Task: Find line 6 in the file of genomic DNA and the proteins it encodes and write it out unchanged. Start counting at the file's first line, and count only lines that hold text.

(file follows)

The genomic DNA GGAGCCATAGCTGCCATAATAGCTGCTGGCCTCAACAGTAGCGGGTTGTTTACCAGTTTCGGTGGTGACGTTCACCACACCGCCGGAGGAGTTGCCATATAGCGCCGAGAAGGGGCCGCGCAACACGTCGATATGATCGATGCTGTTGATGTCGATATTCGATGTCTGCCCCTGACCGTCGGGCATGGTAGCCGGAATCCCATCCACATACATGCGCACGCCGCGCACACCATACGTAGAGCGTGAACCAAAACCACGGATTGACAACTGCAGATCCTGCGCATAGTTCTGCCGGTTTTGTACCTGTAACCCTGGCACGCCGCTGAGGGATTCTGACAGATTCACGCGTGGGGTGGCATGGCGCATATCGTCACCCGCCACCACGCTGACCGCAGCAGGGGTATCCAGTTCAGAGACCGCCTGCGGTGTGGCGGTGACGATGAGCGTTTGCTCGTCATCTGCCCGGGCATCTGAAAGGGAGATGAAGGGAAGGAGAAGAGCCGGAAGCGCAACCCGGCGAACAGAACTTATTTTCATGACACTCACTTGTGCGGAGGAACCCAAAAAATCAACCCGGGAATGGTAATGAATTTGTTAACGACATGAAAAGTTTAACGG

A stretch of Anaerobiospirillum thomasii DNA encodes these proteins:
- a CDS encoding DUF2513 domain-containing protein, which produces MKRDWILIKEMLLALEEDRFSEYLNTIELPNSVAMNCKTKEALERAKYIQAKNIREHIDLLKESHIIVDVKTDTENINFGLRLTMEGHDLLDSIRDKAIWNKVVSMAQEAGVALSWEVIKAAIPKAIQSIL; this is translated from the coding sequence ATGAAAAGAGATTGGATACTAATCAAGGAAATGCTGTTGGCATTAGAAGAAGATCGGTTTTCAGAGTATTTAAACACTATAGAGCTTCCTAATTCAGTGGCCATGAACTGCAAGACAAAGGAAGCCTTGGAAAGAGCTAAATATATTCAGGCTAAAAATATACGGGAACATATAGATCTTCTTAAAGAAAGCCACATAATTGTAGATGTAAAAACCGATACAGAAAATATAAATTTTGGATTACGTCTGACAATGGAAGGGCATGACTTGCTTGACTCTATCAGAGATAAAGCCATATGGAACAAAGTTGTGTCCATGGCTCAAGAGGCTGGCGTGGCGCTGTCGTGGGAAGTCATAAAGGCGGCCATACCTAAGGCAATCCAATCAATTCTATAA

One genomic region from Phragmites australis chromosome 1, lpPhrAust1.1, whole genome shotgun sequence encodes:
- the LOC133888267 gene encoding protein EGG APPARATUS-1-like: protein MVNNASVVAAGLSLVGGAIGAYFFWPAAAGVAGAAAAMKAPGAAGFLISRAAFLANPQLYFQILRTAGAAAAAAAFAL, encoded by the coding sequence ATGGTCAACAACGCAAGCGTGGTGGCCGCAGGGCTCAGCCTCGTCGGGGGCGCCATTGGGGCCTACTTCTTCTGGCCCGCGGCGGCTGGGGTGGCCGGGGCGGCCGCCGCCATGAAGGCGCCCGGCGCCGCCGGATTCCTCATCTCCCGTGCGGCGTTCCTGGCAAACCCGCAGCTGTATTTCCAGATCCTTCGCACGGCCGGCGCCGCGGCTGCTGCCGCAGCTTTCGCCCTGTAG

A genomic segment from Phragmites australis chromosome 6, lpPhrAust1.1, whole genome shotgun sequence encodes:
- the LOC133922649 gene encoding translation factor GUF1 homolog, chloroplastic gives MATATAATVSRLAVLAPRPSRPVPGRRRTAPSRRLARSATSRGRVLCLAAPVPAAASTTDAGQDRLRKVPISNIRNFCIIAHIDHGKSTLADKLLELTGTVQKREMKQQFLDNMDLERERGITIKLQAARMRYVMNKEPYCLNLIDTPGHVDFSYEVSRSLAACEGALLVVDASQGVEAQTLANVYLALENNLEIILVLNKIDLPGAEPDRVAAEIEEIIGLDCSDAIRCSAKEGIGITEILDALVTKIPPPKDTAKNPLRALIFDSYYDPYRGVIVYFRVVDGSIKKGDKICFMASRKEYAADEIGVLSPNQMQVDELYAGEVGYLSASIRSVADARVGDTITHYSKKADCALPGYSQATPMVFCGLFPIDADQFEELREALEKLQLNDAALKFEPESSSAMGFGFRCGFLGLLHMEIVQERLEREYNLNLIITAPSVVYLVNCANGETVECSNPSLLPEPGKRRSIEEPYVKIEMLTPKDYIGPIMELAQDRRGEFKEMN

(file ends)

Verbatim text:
A genomic segment from Phragmites australis chromosome 6, lpPhrAust1.1, whole genome shotgun sequence encodes: